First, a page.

“No, Gigi, I haven’t!” Kammy tilts her head in slight disappointment.  “Grace, as a sister who is older than you, hear me out.  Just because I have a boyfriend doesn’t mean I have to go holding his hand or kissing him to establish to myself and everyone else that we’re dating.  It would be irresponsible to start doing all of that all for the sake of being romantic with my boyfriend.  The Bible is clear about not doing anything that I know will feed a desire to do something forbidden.  So, believe me when I say that I have not been physical with Paul, nor do I intend to be.  He’s my friend and a soldier of Jesus Christ.  He’s not my smooching trophy to flaunt to my friends, nor is he my comfort pillow to disregard biblical principle when I’m sad and want to feel his touch to ‘make it all go away.’”

    Highly impressed, Gigi can’t resist the wordplay in asking, “So, does not being physical mean you don’t spar in the fighting simulator anymore?”

    Giggling and loving the pun, Kam replies, “Ha ha, that’s one exception to being physical I don’t mind.  Paul might be my boyfriend and one cute fella’, but I’m not going to let that chump slack on his training.  No, this girlie girl isn’t afraid to bop her man on the head to keep him in shape, ha ha.”

    “Ha ha ha, well, I’m proud of you, sis,” says Gigi.  “I hope I’m as disciplined as you when I have a boyfriend.  I don’t plan on doing anything before marriage.  I was just asking to keep you accountable.”

    Kammy pats Gi on the shoulder.  “Well, thanks for being the Dating Police.  Nah, I know what you mean.  It is good to have friends who aren’t afraid to kick me if I need it.”

    And while Kammy is talking to Gigi, her man is spending the off time with his mom, the two of them sitting on the floor, Indian style, by the soda machine, both enjoying a refreshing beverage.

    “Well, this is camping at its best,” comments Mercy.

    “It’s the little things, I guess,” replies Paul.

    Mercy taps his knee with her bottle and asks, “So, what have you learned so far?  Gotta’ make sure you’re ready for that exam.”

    Thinking as he takes a swig of his beverage, he puts the drink down and says, “I learned to stick to soda so I don’t embarrass myself while riding in a parade.”  The two chuckle, and he continues, saying, “I see a lot of ways that I could totally wreck my friendship with Kammy.  I could let discouragement or selfishness make me a mean boyfriend.  I could become so obsessed with my own ambitions that I make Kam feel like an afterthought in my mind.  Also, I need to be careful in balancing my girlfriend with my normal friends.  I don’t usually speak much anyway, so me talking mainly to my girl isn’t that odd, but I should try to make sure I don’t forget Ent and Owan exist.”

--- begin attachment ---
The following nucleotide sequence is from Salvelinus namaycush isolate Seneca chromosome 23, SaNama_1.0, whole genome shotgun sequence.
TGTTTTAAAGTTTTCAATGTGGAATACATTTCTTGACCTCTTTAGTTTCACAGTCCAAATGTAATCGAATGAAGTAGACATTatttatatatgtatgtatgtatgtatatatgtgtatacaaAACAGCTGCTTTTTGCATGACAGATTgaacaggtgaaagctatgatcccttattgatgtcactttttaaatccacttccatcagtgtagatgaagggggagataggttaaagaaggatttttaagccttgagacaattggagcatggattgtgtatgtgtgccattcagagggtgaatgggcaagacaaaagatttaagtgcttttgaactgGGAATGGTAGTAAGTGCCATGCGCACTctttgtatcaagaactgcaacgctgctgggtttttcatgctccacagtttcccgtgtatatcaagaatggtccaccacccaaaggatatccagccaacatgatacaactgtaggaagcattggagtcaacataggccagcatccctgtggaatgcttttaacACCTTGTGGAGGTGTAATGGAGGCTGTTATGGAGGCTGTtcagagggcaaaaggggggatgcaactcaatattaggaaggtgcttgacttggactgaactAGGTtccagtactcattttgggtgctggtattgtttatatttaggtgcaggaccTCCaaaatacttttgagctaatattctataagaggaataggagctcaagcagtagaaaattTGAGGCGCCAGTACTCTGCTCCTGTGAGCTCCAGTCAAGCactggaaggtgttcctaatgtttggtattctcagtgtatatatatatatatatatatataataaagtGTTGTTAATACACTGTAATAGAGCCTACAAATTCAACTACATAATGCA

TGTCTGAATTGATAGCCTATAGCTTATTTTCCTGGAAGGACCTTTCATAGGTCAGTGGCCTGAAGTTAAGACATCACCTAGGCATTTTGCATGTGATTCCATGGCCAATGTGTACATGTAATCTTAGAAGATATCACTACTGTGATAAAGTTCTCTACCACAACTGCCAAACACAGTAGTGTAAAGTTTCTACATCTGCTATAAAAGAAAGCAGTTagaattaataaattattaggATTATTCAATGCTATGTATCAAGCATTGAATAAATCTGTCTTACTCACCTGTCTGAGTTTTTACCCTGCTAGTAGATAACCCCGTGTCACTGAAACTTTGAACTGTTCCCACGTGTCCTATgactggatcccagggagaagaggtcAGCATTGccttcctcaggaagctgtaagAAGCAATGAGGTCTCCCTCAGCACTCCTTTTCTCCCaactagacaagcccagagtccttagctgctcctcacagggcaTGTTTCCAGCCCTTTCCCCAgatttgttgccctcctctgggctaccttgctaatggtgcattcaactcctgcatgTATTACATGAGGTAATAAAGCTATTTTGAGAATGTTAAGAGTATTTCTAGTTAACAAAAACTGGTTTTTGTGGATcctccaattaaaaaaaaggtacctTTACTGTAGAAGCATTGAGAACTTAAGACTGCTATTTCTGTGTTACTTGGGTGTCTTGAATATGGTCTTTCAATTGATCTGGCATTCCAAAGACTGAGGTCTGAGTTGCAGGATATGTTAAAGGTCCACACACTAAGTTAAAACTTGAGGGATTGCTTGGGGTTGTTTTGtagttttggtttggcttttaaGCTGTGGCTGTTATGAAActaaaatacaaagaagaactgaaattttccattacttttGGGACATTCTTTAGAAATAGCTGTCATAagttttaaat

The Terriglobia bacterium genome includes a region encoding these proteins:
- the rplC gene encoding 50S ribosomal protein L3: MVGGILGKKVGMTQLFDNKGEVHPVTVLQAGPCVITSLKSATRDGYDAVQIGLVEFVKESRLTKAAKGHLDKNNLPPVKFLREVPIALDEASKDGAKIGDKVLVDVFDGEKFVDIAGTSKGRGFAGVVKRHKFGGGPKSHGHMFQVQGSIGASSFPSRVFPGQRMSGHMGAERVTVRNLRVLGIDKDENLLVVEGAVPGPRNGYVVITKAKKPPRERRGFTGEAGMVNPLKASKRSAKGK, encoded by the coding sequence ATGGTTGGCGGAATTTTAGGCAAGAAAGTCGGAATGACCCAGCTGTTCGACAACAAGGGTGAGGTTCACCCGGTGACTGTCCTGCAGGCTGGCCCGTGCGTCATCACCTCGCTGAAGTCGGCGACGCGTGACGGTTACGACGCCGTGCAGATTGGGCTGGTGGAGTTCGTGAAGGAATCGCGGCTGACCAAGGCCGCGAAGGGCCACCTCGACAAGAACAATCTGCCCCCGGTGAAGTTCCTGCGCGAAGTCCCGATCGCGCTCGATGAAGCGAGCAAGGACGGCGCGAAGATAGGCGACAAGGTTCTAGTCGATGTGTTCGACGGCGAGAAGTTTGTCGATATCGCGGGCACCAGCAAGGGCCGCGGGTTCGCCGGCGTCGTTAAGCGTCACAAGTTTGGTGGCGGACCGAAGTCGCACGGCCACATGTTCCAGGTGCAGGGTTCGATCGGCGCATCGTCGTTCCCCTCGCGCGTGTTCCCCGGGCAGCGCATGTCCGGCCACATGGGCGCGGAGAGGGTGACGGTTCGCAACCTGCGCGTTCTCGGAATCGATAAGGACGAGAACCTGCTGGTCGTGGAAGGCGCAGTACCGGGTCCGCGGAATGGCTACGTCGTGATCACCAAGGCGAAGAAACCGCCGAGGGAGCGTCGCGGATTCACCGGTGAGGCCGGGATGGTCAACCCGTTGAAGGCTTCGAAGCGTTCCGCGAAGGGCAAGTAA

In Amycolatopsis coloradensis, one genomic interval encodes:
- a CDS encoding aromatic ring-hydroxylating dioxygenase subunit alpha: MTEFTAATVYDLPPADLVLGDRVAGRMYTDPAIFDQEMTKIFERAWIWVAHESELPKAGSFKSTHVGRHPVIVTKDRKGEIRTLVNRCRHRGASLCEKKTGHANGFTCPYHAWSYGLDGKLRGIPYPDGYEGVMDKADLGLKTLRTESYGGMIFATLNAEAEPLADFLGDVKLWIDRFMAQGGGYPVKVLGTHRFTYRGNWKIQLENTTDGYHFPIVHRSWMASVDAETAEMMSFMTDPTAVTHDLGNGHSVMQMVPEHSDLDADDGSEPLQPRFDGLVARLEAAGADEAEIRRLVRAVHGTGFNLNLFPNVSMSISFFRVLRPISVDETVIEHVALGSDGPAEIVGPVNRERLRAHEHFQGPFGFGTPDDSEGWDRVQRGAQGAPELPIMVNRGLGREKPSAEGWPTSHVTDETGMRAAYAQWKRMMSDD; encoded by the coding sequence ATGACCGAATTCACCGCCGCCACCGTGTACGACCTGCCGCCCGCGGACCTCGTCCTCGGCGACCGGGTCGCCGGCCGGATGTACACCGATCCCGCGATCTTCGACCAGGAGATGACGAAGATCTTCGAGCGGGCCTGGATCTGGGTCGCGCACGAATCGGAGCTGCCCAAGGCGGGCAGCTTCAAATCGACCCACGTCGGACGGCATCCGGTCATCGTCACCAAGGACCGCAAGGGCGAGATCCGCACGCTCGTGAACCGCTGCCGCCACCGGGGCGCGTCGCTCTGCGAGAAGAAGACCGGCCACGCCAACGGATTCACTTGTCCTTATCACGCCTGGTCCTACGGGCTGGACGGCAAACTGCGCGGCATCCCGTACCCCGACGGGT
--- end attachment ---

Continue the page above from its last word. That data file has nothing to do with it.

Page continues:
As Paul thinks about the importance of being a good friend, he can’t help but remember how things went with Gigi last year.  He thinks to himself, “I already wrecked one friendship.  I’d hate to lose another.  I mean, we’re cordial, so that’s close enough, but I do miss the old days.  Eh, I don’t see why, seeing how she always ignored me anyway.”  Choosing to leave these details out of his learned lessons, he switches the subject to his mother, asking, “What have you learned, Mom?”

    “Well,” starts her impromptu response, “be more understanding of people.  Bubbles Indigo was a normal girl until she let her disappointment change her.  If she had a better friend than that singer, she’d have someone who could influence her.  I’m not saying we should go find her, but a lot of the villains used to be normal people until they reacted wrong to a bad situation.  On the other hand, people like that Muse girl and Millennia had bad things happen to them but chose what’s right.  If the villains don’t change, they’ll have to face the consequences, but we shouldn’t cheer on their destruction.  Quite the opposite, we should see it for the terrible tragedy that it is; a life was wasted.

    “That’s why it’s important for us to be teachable and refuse the temptation of stubbornness, Paul.  I guess you could say that’s why I came along.  I don’t want to just assume I’m a good mom.  I want to be the best I can be for you because I love you.”  Seeing how she’s a bit far for a hug, she just taps his leg with her soda bottle again.

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